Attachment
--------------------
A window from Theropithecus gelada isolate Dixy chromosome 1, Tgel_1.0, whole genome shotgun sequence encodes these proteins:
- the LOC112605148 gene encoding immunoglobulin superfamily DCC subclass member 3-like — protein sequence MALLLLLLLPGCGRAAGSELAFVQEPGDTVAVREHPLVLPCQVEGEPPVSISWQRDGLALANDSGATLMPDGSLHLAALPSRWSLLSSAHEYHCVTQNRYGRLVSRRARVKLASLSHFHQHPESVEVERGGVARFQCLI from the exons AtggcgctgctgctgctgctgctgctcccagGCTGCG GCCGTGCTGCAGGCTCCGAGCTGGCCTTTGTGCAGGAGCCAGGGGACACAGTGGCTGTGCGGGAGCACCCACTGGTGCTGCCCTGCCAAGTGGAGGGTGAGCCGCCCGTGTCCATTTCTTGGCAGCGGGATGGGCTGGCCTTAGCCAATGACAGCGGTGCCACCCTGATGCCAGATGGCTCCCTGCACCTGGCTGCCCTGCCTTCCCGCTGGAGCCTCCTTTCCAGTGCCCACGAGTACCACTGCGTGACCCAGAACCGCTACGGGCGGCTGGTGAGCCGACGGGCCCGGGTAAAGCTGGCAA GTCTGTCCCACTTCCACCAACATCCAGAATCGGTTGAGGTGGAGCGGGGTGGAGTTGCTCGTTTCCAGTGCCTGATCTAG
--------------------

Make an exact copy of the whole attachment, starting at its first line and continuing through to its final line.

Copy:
A window from Theropithecus gelada isolate Dixy chromosome 1, Tgel_1.0, whole genome shotgun sequence encodes these proteins:
- the LOC112605148 gene encoding immunoglobulin superfamily DCC subclass member 3-like — protein sequence MALLLLLLLPGCGRAAGSELAFVQEPGDTVAVREHPLVLPCQVEGEPPVSISWQRDGLALANDSGATLMPDGSLHLAALPSRWSLLSSAHEYHCVTQNRYGRLVSRRARVKLASLSHFHQHPESVEVERGGVARFQCLI from the exons AtggcgctgctgctgctgctgctgctcccagGCTGCG GCCGTGCTGCAGGCTCCGAGCTGGCCTTTGTGCAGGAGCCAGGGGACACAGTGGCTGTGCGGGAGCACCCACTGGTGCTGCCCTGCCAAGTGGAGGGTGAGCCGCCCGTGTCCATTTCTTGGCAGCGGGATGGGCTGGCCTTAGCCAATGACAGCGGTGCCACCCTGATGCCAGATGGCTCCCTGCACCTGGCTGCCCTGCCTTCCCGCTGGAGCCTCCTTTCCAGTGCCCACGAGTACCACTGCGTGACCCAGAACCGCTACGGGCGGCTGGTGAGCCGACGGGCCCGGGTAAAGCTGGCAA GTCTGTCCCACTTCCACCAACATCCAGAATCGGTTGAGGTGGAGCGGGGTGGAGTTGCTCGTTTCCAGTGCCTGATCTAG